Freedom of Speech is Under Threat
The government’s withdrawal of the extradition bill reveals the success of Hong Kong’s civic protests in capturing global attention and support for Hong Kong’s democracy movement. But the systemic infringements upon the state of democracy which fueled this resistance movement are far from gone.
Under a democratic system people have the right to freedom of expression in public spaces. In the past 17 weeks, more than 1600 protesters have been arrested, undergoing brutal and excessive force by police. Some of the arrested protesters were detained in San Uk Lan Holding Centre, where the right to legal counsel and visits from family members were denied. Reports showed that some protesters have suffered from unusual injuries, including severe bruises and major bone fractures; yet injured protestors were not given proper medical treatment until hours later. Female protesters have been sexually harassed and assaulted by police during their detainment. Despite the severe allegations against the police issued by numerous protestors, the police ignored requests from lawmakers and judicial officers to grant to right to families and lawyers to visit the San Uk Lan Holding Centre. The lack of means of Hong Kong citizens to respond to widespread police brutality has fostered even more distrust between protestors and the government, and the dangers of protesting in the street are mounting.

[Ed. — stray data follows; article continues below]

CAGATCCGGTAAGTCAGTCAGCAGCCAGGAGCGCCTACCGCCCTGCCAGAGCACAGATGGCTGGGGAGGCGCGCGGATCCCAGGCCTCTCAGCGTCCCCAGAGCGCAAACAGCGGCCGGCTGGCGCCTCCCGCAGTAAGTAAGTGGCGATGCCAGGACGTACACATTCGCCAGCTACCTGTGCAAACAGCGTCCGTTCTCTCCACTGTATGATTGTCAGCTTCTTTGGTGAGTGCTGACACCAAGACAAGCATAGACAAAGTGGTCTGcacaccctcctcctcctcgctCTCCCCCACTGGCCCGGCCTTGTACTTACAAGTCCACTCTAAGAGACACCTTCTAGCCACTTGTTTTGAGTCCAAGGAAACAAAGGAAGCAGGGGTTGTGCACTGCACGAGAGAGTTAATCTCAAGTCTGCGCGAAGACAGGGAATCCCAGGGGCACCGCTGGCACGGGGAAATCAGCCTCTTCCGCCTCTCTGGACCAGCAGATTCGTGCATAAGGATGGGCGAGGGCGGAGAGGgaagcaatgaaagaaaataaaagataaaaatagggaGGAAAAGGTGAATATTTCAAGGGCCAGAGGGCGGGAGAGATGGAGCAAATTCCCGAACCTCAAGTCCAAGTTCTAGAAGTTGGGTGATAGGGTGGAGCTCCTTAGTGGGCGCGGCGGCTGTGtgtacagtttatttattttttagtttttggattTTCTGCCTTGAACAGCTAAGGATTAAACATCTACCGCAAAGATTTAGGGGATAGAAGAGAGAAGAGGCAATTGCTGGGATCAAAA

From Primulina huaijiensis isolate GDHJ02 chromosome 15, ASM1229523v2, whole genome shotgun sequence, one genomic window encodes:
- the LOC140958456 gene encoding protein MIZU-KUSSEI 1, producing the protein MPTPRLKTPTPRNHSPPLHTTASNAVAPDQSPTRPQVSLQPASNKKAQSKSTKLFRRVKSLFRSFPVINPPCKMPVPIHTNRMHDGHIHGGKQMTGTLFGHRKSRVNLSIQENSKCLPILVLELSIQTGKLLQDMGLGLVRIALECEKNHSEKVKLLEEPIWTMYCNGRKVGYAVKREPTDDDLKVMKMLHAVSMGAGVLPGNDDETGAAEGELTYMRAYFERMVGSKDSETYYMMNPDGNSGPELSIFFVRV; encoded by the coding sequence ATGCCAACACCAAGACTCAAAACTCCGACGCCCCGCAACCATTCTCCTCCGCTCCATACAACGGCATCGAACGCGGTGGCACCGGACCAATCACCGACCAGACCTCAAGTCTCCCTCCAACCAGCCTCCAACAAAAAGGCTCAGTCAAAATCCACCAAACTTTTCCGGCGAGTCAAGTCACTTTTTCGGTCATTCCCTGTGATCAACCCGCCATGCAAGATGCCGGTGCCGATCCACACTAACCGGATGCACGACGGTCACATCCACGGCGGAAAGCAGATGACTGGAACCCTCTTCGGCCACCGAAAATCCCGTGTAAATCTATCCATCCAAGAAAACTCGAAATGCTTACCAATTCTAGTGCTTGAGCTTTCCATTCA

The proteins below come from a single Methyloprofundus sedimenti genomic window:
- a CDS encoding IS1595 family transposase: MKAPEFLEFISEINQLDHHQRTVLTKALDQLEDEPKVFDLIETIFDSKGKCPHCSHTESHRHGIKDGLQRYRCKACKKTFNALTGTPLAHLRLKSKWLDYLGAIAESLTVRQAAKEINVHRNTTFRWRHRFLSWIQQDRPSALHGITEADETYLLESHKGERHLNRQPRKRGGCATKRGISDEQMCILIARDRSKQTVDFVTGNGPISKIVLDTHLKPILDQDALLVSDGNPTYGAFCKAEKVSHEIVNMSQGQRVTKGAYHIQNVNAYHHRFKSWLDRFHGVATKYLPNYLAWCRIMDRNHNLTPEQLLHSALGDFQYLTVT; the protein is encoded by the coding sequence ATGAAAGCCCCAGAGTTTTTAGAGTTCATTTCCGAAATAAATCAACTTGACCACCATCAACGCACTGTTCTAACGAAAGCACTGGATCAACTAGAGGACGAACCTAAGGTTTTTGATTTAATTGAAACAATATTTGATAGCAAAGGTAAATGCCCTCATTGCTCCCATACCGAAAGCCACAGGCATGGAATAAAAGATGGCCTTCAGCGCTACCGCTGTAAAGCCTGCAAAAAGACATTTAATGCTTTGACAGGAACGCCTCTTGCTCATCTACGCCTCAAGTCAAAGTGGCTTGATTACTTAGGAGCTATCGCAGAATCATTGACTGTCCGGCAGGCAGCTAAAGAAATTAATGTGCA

Known as the Prince Edward station incident, on August 31st, 2019, riot police stormed into an MTR train compartment with batons and pepper spray, indiscriminately attacking innocent passengers returning home after dinner. Multiple civilians were injured; some were even beaten unconscious and blood-covered. The station was closed shortly after the attack; all journalists and medical responders were denied access.
At least 9 HKers have committed suicide as a form of political protest against the violent suppression of Hongkongers’ rights; 2 young professionals suffered permanent blindness and damage to their eyes due to police brutality, and some professionals have lost their jobs because of their political stances. 17 weeks of blood and sweat have exposed HK’s darkest, ugliest threats to civil society. Hongkongers will not back down until our demands are met.